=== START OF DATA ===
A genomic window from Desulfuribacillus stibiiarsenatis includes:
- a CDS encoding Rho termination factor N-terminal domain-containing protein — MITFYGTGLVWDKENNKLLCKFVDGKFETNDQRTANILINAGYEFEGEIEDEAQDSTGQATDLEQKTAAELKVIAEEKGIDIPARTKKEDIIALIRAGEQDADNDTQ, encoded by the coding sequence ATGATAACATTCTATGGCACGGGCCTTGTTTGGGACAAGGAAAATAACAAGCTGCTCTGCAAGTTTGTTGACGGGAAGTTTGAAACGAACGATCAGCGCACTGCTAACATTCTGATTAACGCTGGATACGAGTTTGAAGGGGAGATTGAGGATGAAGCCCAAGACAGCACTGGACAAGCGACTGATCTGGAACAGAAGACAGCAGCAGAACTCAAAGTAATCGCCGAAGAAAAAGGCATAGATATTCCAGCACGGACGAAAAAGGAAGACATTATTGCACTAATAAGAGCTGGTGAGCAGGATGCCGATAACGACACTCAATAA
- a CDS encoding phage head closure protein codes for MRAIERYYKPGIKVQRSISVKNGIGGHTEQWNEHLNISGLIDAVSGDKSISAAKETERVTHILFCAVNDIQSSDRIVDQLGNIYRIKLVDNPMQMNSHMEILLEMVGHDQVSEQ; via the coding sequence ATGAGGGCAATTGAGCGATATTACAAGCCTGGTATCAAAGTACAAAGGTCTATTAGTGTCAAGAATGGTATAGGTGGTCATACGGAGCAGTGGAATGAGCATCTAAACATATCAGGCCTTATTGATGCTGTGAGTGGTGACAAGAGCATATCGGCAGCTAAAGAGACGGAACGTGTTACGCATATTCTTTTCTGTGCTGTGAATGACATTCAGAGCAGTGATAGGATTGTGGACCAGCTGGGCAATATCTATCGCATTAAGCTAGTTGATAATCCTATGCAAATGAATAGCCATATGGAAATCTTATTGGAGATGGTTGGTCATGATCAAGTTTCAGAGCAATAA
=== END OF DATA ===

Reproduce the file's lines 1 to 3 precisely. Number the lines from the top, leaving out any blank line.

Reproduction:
A genomic window from Desulfuribacillus stibiiarsenatis includes:
- a CDS encoding Rho termination factor N-terminal domain-containing protein — MITFYGTGLVWDKENNKLLCKFVDGKFETNDQRTANILINAGYEFEGEIEDEAQDSTGQATDLEQKTAAELKVIAEEKGIDIPARTKKEDIIALIRAGEQDADNDTQ, encoded by the coding sequence ATGATAACATTCTATGGCACGGGCCTTGTTTGGGACAAGGAAAATAACAAGCTGCTCTGCAAGTTTGTTGACGGGAAGTTTGAAACGAACGATCAGCGCACTGCTAACATTCTGATTAACGCTGGATACGAGTTTGAAGGGGAGATTGAGGATGAAGCCCAAGACAGCACTGGACAAGCGACTGATCTGGAACAGAAGACAGCAGCAGAACTCAAAGTAATCGCCGAAGAAAAAGGCATAGATATTCCAGCACGGACGAAAAAGGAAGACATTATTGCACTAATAAGAGCTGGTGAGCAGGATGCCGATAACGACACTCAATAA
- a CDS encoding phage head closure protein codes for MRAIERYYKPGIKVQRSISVKNGIGGHTEQWNEHLNISGLIDAVSGDKSISAAKETERVTHILFCAVNDIQSSDRIVDQLGNIYRIKLVDNPMQMNSHMEILLEMVGHDQVSEQ; via the coding sequence ATGAGGGCAATTGAGCGATATTACAAGCCTGGTATCAAAGTACAAAGGTCTATTAGTGTCAAGAATGGTATAGGTGGTCATACGGAGCAGTGGAATGAGCATCTAAACATATCAGGCCTTATTGATGCTGTGAGTGGTGACAAGAGCATATCGGCAGCTAAAGAGACGGAACGTGTTACGCATATTCTTTTCTGTGCTGTGAATGACATTCAGAGCAGTGATAGGATTGTGGACCAGCTGGGCAATATCTATCGCATTAAGCTAGTTGATAATCCTATGCAAATGAATAGCCATATGGAAATCTTATTGGAGATGGTTGGTCATGATCAAGTTTCAGAGCAATAA